"It's not El Nino," Walker says, hanging up the phone. "This happens every time it rains. Every year. I didn't realize what was going on, until I saw the rats."
Walker is describing this appetizing scenario: When it rains, the sewer pipes under Third Street back up. But they don't just back up. Runoff creates enough pressure in the undersized line that water blows up through the manhole in the intersection in front of Onnie's Cafe. It's a real-life version of a classic cartoon scene: Look -- it's a manhole cover, suspended on a 4-foot fountain of water surging up from the sewer! Every now and again, a wayward rat comes surfing out with the water and scurries past, as watery sewage flows down the street, right past the cafe and other businesses on this stretch of Third.
"Things were moving down the street, OK," Walker explains in a gingerly way that makes clear the things he's discussing are not pleasant. "And, kids play in the water. They just do.
"People know what's going on, and they stay away. We will never be a viable neighborhood until they clean up the sewer and waste-water plant."
Indeed, the Bayview's sewage problems aren't confined to the rainy season. Walker's cafe sits about three blocks from the city's Southeast Water Pollution Control Plant, which is the source of a permanent stink that hangs over the neighborhood. That odor is an unavoidable background. It's the smell of a bad taste in your mouth, or a sick headache. Imagine walking around with a rotten egg tied around your neck. After a while, you stop actively noticing the stench, but it's always there -- and if you leave the Bayview, and come back, it's as if someone stuffed the decaying egg in your mouth.
After decades of official neglect, Mayor Willie Brown ordered an emergency fix for the Third Street sewer earlier this month. Construction crews were about to begin work replacing the overburdened sewer line with a larger one, but this move prompted another crisis: Onnie's Cafe and neighboring businesses depend on drive-up customers, and the sewer construction severely limits parking and street access. In sum, the Third Street scenario illustrates how things have worked -- or, rather, failed to work -- under the streets of San Francisco. For decades now, the city has jumped from one sewer emergency to the next, ameliorating some local problems and causing some others, without ever fixing the system as a whole.
Oddly, the sewer problem hasn't seemingly been accompanied by a money problem.
During the past quarter of a century, government officials have spent more than $1.5 billion on one drainage project that reduced the amount of sewage going into the bay, but did very little for the aging sewer system itself, which continues to be plagued by collapsing structures, insufficient capacity, a smelly, outdated treatment plant, and hundreds of millions of dollars in debt. In fact, that huge drainage project sucked up much of the money that might otherwise have been used to maintain the city's crumbling sewers.
San Francisco, it seems, just cannot get its shit together.
San Francisco's sewers have been cursed since the first pipe was laid. When city fathers began to build sewers, they created what is known as a combined system; that is to say, only one set of pipes was built. In most cities, storm sewers and waste-water sewers are separate. Here, however, runoff from streets and rooftops goes into the same pipes that move sewage from sinks and toilets to the treatment plant. The combined system -- the only one like it in California -- ensures that the sewers will back up when it rains more than a sprinkle. There simply is not room for all the water in the pipes.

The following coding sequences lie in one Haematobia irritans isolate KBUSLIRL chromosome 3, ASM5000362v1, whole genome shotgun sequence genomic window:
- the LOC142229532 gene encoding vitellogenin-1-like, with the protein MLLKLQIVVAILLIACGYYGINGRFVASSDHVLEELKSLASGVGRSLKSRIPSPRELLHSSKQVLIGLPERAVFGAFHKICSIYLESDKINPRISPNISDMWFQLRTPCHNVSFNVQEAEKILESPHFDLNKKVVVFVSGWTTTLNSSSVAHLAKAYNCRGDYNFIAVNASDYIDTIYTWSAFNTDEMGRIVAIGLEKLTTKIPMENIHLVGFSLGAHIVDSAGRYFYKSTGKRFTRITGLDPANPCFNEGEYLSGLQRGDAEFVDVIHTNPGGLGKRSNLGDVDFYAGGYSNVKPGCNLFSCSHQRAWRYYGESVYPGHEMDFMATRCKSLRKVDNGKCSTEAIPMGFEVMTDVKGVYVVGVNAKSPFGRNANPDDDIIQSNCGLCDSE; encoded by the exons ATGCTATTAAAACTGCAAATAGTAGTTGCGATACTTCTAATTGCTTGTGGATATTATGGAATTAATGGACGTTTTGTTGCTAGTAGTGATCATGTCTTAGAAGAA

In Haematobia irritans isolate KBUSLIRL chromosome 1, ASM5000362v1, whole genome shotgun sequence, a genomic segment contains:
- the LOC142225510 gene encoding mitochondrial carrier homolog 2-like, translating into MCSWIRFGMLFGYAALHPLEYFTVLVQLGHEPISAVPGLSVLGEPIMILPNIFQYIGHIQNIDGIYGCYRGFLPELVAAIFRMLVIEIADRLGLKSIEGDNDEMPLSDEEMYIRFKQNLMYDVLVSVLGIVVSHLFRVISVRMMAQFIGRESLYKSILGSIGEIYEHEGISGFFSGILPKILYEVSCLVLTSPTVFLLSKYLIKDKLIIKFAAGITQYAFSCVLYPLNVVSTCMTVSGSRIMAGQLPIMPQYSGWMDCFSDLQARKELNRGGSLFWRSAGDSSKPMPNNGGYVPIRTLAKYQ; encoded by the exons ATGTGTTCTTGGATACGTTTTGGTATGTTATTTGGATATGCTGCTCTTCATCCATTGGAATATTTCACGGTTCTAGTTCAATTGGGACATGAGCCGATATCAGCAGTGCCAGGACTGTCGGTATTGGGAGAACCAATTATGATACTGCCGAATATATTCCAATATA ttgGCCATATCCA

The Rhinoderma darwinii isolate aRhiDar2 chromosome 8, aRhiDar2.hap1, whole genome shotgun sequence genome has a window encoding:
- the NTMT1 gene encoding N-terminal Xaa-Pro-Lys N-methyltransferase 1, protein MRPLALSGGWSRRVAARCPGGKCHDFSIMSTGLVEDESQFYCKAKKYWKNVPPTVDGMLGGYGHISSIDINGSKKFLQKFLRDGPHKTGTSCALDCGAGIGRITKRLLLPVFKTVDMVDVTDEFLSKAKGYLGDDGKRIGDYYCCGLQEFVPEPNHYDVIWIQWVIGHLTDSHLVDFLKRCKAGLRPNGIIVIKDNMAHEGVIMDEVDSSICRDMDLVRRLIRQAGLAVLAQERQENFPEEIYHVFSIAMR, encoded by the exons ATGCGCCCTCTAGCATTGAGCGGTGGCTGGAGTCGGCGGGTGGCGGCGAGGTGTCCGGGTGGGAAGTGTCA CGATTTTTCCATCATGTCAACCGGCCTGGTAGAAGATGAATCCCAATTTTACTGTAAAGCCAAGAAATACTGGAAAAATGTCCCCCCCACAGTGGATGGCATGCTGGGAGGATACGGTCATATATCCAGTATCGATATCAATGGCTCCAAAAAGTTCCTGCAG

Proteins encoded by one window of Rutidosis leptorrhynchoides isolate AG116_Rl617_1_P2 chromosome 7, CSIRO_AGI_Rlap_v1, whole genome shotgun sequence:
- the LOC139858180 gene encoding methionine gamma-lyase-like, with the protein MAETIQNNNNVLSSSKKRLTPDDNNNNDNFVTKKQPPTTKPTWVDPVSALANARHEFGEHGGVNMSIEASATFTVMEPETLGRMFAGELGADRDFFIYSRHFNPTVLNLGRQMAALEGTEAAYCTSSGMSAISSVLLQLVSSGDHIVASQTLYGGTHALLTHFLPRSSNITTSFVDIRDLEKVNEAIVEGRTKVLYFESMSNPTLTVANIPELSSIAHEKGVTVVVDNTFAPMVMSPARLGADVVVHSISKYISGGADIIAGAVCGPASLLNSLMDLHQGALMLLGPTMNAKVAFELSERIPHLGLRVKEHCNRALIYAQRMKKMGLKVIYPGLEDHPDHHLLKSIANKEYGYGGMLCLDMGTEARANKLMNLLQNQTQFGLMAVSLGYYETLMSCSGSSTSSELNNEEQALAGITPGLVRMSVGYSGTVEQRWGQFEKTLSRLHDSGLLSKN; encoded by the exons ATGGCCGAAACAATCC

To limit the backups, for nearly a century when it rained San Francisco sent the excess sewage water -- most of it untreated -- into the ocean and the bay, and didn't really think much about it.
Several things happened in the early 1970s that would permanently reshape the city's sewer system. The most important was that Congress passed the Clean Water Act. The new law required cities to treat waste more completely and strictly limited the amount of untreated overflow that was allowed to spill into the public waterways. And, initially at least, the federal government provided grants so cities could improve their treatment systems.
But San Francisco was not about to re-plumb every house and building -- and dig up almost every street -- to separate the storm and waste-water systems. So city engineers began running drainage scenarios through an IBM mainframe computer in the basement of City Hall, calculating rainfall and overflow. Soon, the city officials were forced to move those scenarios from the realm of theory into the real world.
The Regional Water Quality Control Board, an arm of the state Water Resources Control Board, banned any new sewer connections in San Francisco until its substandard sewage treatment facilities were improved. The ban effectively halted new construction in San Francisco, placing enormous political and economic pressure on the city government. (In fact, through the years, the board would issue a second building ban and at least 10 cease and desist orders based on the city's failure to comply with pollution laws.)
So the engineers came up from the basement with something called the Clean Water Master Plan. The city would build a giant underground gutter -- commonly called "the moat" -- around the periphery of San Francisco, to catch all of the sewage and water that would otherwise flow into the bay when it rained. The city would also build a brand-new, modern waste-water treatment facility at Ocean Beach near the zoo, replacing a 35-year-old plant in the Richmond District. And it would significantly expand the southeast treatment facility in the Bayview, so it could handle all of the sewage on the east side of the city.